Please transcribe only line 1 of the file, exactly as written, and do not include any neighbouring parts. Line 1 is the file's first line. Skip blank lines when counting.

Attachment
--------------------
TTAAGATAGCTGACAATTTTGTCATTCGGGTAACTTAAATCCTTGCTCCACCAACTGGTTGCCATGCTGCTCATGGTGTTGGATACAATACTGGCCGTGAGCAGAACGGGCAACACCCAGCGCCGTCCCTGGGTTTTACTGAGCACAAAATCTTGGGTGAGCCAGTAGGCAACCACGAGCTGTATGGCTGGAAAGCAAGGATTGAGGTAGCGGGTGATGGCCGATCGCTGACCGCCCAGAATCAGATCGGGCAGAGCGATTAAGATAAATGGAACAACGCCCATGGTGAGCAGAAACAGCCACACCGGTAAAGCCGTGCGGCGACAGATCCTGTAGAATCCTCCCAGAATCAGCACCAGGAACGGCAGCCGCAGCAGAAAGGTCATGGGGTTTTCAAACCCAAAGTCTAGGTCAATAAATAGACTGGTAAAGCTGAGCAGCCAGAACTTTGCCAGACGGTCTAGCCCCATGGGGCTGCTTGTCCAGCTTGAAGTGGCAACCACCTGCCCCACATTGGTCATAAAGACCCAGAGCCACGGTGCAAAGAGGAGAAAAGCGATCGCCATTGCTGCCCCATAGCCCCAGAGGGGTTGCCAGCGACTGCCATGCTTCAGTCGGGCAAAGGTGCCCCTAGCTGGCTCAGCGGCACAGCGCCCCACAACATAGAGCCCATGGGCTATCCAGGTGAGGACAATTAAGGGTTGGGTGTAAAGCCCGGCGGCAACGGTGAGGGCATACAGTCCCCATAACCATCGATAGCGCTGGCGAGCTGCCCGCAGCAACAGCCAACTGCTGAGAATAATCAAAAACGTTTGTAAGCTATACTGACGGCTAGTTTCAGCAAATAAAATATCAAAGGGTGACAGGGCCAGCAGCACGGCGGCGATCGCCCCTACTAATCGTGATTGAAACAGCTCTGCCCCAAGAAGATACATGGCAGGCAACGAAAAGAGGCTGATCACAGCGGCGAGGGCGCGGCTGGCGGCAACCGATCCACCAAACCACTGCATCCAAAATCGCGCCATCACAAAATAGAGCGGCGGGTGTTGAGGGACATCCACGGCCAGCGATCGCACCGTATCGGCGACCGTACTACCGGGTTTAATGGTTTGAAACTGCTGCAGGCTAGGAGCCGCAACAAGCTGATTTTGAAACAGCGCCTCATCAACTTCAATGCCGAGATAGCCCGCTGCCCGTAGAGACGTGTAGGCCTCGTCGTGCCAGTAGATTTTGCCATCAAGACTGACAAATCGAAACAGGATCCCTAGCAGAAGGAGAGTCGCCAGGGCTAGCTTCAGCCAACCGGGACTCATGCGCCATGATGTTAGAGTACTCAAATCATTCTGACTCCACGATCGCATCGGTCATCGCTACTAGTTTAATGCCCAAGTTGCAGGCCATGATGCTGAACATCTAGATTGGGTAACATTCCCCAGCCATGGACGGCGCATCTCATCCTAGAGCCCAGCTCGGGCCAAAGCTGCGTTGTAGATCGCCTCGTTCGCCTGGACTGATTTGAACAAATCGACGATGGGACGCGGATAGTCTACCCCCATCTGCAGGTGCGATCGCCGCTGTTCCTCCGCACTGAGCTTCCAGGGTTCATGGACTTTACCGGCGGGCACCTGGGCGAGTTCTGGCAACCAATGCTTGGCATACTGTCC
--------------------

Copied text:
TTAAGATAGCTGACAATTTTGTCATTCGGGTAACTTAAATCCTTGCTCCACCAACTGGTTGCCATGCTGCTCATGGTGTTGGATACAATACTGGCCGTGAGCAGAACGGGCAACACCCAGCGCCGTCCCTGGGTTTTACTGAGCACAAAATCTTGGGTGAGCCAGTAGGCAACCACGAGCTGTATGGCTGGAAAGCAAGGATTGAGGTAGCGGGTGATGGCCGATCGCTGACCGCCCAGAATCAGATCGGGCAGAGCGATTAAGATAAATGGAACAACGCCCATGGTGAGCAGAAACAGCCACACCGGTAAAGCCGTGCGGCGACAGATCCTGTAGAATCCTCCCAGAATCAGCACCAGGAACGGCAGCCGCAGCAGAAAGGTCATGGGGTTTTCAAACCCAAAGTCTAGGTCAATAAATAGACTGGTAAAGCTGAGCAGCCAGAACTTTGCCAGACGGTCTAGCCCCATGGGGCTGCTTGTCCAGCTTGAAGTGGCAACCACCTGCCCCACATTGGTCATAAAGACCCAGAGCCACGGTGCAAAGAGGAGAAAAGCGATCGCCATTGCTGCCCCATAGCCCCAGAGGGGTTGCCAGCGACTGCCATGCTTCAGTCGGGCAAAGGTGCCCCTAGCTGGCTCAGCGGCACAGCGCCCCACAACATAGAGCCCATGGGCTATCCAGGTGAGGACAATTAAGGGTTGGGTGTAAAGCCCGGCGGCAACGGTGAGGGCATACAGTCCCCATAACCATCGATAGCGCTGGCGAGCTGCCCGCAGCAACAGCCAACTGCTGAGAATAATCAAAAACGTTTGTAAGCTATACTGACGGCTAGTTTCAGCAAATAAAATATCAAAGGGTGACAGGGCCAGCAGCACGGCGGCGATCGCCCCTACTAATCGTGATTGAAACAGCTCTGCCCCAAGAAGATACATGGCAGGCAACGAAAAGAGGCTGATCACAGCGGCGAGGGCGCGGCTGGCGGCAACCGATCCACCAAACCACTGCATCCAAAATCGCGCCATCACAAAATAGAGCGGCGGGTGTTGAGGGACATCCACGGCCAGCGATCGCACCGTATCGGCGACCGTACTACCGGGTTTAATGGTTTGAAACTGCTGCAGGCTAGGAGCCGCAACAAGCTGATTTTGAAACAGCGCCTCATCAACTTCAATGCCGAGATAGCCCGCTGCCCGTAGAGACGTGTAGGCCTCGTCGTGCCAGTAGATTTTGCCATCAAGACTGACAAATCGAAACAGGATCCCTAGCAGAAGGAGAGTCGCCAGGGCTAGCTTCAGCCAACCGGGACTCATGCGCCATGATGTTAGAGTACTCAAATCATTCTGACTCCACGATCGCATCGGTCATCGCTACTAGTTTAATGCCCAAGTTGCAGGCCATGATGCTGAACATCTAGATTGGGTAACATTCCCCAGCCATGGACGGCGCATCTCATCCTAGAGCCCAGCTCGGGCCAAAGCTGCGTTGTAGATCGCCTCGTTCGCCTGGACTGATTTGAACAAATCGACGATGGGACGCGGATAGTCTACCCCCATCTGCAGGTGCGATCGCCGCTGTTCCTCCGCACTGAGCTTCCAGGGTTCATGGACTTTACCGGCGGGCACCTGGGCGAGTTCTGGCAACCAATGCTTGGCATACTGTCC